Every so often it makes sense to look at history to see if any trends can be picked up that might help bankers in the current environment. This can also be a particularly good exercise this time of year, as bankers head into strategic planning and try to discern what the future may bring. While history may not be a predictor of the future, this sort of analysis can nonetheless provide some interesting insight when you look at the trends. Today we decided to do just that. The analysis that follows takes a 5Y view of things using FDIC data for financial institutions with assets up to $1B from Q2 2011 to Q2 2016. Here are some things that surfaced from our review.
There are fewer community banks overall. The data shows the number of institutions in this group has declined about 21% over the 5Y period from 5,883 to 4,637. As you might expect, total full time equivalent employees has also declined, although it is only down 17% over the same period. This is probably because while branch closures have increased and you would expect M&A activity as well to drive out costs, regulatory burden and other costs have kept employee levels from dipping as much as bank closures on a percentage basis.
Community bankers are working harder. Looking at total assets for this group, we see the total has declined 8%, despite there being 21% fewer institutions. That means the remaining group of banks has fought hard to hold onto marketshare and the numbers show they are doing so with greater efficiency. By way of an example, while this group still controls $1.078T in assets (vs. $1.171T some 5Ys ago), the number of employees has declined 17% as we stated above, so assets per employee has jumped 11%. Community bankers are clearly getting more efficient and doing more with less as they leverage technology and streamline their operations.
Loans have grown while liquidity has been maintained. Looking at the asset structure, cash remains at about 8% over this period, while securities have decreased slightly (21% vs. 22%), loans have climbed to 65% (vs. 62%) and bank premises have declined to 1.71% (vs. 1.87%) as banks streamline operations. As for the loan loss reserve to asset ratio, an improving credit environment allowed it to close Q2 2016 at 0.92% vs. 1.30% 5Ys earlier.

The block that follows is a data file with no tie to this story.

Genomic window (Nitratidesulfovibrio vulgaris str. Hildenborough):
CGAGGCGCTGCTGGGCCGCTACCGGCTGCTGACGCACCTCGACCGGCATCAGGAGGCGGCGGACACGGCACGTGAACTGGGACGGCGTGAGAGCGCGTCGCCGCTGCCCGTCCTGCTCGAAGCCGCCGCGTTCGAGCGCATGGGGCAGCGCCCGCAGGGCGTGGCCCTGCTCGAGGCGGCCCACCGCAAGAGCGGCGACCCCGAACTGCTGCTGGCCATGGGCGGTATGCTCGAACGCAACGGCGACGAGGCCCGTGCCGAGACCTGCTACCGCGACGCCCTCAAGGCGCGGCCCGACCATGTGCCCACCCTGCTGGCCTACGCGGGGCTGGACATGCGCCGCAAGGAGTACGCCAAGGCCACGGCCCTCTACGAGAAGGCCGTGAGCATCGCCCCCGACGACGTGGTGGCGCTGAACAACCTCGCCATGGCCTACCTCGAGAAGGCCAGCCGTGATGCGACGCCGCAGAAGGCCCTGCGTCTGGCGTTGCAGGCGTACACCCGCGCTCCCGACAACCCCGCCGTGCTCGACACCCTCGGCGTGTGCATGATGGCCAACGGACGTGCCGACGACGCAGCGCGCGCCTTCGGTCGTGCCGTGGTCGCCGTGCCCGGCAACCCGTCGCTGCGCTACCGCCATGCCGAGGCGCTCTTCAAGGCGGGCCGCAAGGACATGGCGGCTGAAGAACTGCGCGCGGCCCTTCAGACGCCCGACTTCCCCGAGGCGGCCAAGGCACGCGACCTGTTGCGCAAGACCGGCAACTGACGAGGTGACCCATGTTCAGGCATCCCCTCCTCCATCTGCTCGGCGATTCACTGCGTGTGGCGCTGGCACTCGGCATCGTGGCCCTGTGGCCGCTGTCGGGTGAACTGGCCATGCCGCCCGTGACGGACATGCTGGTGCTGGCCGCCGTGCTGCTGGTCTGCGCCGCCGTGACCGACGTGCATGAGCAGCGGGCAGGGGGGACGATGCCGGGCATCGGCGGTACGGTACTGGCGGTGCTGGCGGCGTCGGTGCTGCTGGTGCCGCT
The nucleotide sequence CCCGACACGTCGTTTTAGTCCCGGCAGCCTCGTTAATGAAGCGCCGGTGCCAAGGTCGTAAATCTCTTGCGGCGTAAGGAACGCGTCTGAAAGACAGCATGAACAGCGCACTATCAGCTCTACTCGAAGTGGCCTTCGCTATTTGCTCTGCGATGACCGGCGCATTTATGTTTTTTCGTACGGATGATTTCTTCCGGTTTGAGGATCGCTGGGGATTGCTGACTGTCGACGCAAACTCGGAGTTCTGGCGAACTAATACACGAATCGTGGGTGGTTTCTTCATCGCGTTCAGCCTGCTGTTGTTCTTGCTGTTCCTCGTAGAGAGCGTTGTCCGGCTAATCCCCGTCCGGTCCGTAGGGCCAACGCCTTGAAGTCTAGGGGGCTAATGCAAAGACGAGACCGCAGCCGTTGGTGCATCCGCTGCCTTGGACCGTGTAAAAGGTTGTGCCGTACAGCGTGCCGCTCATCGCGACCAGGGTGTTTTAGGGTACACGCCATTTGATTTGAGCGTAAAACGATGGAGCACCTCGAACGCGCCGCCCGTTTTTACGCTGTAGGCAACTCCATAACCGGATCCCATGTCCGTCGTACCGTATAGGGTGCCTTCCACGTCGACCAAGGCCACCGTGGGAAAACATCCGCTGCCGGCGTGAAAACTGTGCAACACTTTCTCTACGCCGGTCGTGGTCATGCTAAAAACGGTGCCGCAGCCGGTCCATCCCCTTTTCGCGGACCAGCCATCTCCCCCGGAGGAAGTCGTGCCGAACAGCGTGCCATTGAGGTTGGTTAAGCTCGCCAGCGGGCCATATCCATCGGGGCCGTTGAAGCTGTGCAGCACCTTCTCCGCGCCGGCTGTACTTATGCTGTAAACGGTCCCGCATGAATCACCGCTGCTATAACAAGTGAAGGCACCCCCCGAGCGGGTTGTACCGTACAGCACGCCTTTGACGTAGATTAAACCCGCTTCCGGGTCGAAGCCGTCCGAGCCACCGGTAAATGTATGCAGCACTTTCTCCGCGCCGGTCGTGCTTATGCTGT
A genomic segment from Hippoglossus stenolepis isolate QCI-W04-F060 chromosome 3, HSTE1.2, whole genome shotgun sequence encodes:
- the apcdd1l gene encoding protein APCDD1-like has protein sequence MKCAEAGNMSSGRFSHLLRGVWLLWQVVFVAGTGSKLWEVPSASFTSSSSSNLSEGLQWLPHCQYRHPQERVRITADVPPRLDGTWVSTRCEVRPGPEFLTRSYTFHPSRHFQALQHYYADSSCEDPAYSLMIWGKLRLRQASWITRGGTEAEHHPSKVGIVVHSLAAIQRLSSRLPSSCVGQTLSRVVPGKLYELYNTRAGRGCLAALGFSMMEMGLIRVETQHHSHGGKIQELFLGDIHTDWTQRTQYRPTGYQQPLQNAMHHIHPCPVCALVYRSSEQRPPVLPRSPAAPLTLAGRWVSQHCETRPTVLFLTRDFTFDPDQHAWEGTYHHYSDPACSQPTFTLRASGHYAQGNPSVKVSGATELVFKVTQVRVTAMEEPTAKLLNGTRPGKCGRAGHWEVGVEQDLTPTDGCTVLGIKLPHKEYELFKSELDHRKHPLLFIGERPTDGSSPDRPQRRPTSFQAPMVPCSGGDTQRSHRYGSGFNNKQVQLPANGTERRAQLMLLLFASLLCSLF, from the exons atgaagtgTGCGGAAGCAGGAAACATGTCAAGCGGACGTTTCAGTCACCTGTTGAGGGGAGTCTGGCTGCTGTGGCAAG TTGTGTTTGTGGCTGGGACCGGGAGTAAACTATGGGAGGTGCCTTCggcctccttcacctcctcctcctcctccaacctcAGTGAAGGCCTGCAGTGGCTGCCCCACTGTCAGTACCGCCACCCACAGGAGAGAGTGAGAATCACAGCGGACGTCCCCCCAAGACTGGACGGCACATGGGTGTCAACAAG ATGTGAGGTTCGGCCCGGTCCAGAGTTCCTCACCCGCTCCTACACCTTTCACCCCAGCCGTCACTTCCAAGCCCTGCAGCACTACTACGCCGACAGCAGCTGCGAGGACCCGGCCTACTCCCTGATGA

Interest rate risk on the funding side has decreased through structure. Here, we find the percentage of interest bearing deposits to assets has declined from 70.3% (5Ys ago) to 65.5%. That is a good thing when you consider bankers now are positioned to be less impacted by rising rates, as fewer assets are funded by interest bearing deposits overall.
Capital levels have climbed. Looking back 5Ys, we find total bank equity capital to assets was around 10.5% vs. 11.3% as of Q2 2016.
Interest rate risk on the asset side has increased through structure. Just looking at long term assets to assets over this period, the percentage has jumped from only 24.4% 5Ys ago to 29.4%. Put another way, longer term assets to assets over this period have jumped over 20%. This is one reason the regulatory agencies are concerned about the impact of rising rates on banks.
There is a whole bunch of analysis one can do when looking at community banks to be sure, but we were heartened to see that despite the fact the total number of intuitions has declined, those that remain are doing a decent job of hanging in there despite an extremely difficult operating environment. Keep fighting and we will be back down the road with another look at 5Y trends from a different angle perhaps.